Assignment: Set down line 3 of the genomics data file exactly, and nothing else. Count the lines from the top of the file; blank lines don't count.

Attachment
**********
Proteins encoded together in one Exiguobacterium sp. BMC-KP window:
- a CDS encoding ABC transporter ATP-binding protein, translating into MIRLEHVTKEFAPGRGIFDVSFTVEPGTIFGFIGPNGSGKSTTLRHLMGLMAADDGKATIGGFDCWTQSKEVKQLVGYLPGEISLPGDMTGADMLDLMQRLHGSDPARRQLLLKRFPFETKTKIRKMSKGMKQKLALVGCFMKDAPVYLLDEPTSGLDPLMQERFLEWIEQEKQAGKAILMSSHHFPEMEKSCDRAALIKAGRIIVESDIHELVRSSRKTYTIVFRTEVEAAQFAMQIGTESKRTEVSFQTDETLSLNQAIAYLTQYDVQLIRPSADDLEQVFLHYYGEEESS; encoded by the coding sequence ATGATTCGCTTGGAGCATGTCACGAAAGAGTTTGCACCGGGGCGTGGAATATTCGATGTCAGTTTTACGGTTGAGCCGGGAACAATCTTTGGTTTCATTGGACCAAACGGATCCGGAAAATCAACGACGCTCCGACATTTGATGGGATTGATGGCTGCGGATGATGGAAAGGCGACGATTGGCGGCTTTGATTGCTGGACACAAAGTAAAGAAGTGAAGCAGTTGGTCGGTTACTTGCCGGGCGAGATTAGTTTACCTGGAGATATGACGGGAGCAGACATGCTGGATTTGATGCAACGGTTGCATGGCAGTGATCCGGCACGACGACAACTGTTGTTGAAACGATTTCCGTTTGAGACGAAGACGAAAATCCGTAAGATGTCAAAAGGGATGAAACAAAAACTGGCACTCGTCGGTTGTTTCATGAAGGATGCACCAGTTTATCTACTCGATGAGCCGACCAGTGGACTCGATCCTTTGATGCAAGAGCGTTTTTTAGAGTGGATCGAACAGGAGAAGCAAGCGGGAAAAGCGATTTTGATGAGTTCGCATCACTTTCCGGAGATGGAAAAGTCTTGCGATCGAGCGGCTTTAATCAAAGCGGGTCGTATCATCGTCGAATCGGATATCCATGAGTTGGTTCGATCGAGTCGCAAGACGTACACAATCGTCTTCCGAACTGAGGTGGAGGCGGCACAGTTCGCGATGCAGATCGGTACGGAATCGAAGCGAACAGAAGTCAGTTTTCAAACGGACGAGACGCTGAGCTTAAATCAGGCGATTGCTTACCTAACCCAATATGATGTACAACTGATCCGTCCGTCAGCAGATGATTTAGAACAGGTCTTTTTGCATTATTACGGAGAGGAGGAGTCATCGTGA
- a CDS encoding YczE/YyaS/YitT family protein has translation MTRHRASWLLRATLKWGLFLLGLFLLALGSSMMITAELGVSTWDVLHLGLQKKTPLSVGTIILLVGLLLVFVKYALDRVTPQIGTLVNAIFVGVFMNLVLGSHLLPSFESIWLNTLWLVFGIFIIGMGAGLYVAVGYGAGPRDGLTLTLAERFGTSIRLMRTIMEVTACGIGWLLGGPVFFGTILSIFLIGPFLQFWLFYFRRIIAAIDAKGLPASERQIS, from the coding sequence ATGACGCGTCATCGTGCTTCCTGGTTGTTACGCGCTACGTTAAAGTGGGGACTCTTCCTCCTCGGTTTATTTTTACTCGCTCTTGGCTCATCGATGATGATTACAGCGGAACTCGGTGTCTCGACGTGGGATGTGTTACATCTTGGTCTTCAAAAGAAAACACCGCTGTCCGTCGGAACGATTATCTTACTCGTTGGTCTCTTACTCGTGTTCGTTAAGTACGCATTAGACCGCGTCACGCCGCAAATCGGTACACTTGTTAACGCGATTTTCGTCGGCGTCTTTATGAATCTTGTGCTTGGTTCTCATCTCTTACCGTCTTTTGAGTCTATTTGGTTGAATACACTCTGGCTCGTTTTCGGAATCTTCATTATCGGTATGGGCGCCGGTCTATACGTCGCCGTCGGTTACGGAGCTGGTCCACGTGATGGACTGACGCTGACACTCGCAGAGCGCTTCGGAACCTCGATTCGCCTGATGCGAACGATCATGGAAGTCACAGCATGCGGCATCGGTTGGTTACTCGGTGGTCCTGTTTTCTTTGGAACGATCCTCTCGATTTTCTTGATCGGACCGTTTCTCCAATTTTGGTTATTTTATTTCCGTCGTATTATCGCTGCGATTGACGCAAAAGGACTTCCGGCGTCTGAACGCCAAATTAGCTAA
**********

- a CDS encoding YczE/YyaS/YitT family protein has translation MTRHRASWLLRATLKWGLFLLGLFLLALGSSMMITAELGVSTWDVLHLGLQKKTPLSVGTIILLVGLLLVFVKYALDRVTPQIGTLVNAIFVGVFMNLVLGSHLLPSFESIWLNTLWLVFGIFIIGMGAGLYVAVGYGAGPRDGLTLTLAERFGTSIRLMRTIMEVTACGIGWLLGGPVFFGTILSIFLIGPFLQFWLFYFRRIIAAIDAKGLPASERQIS, from the coding sequence ATGACGCGTCATCGTGCTTCCTGGTTGTTACGCGCTACGTTAAAGTGGGGACTCTTCCTCCTCGGTTTATTTTTACTCGCTCTTGGCTCATCGATGATGATTACAGCGGAACTCGGTGTCTCGACGTGGGATGTGTTACATCTTGGTCTTCAAAAGAAAACACCGCTGTCCGTCGGAACGATTATCTTACTCGTTGGTCTCTTACTCGTGTTCGTTAAGTACGCATTAGACCGCGTCACGCCGCAAATCGGTACACTTGTTAACGCGATTTTCGTCGGCGTCTTTATGAATCTTGTGCTTGGTTCTCATCTCTTACCGTCTTTTGAGTCTATTTGGTTGAATACACTCTGGCTCGTTTTCGGAATCTTCATTATCGGTATGGGCGCCGGTCTATACGTCGCCGTCGGTTACGGAGCTGGTCCACGTGATGGACTGACGCTGACACTCGCAGAGCGCTTCGGAACCTCGATTCGCCTGATGCGAACGATCATGGAAGTCACAGCATGCGGCATCGGTTGGTTACTCGGTGGTCCTGTTTTCTTTGGAACGATCCTCTCGATTTTCTTGATCGGACCGTTTCTCCAATTTTGGTTATTTTATTTCCGTCGTATTATCGCTGCGATTGACGCAAAAGGACTTCCGGCGTCTGAACGCCAAATTAGCTAA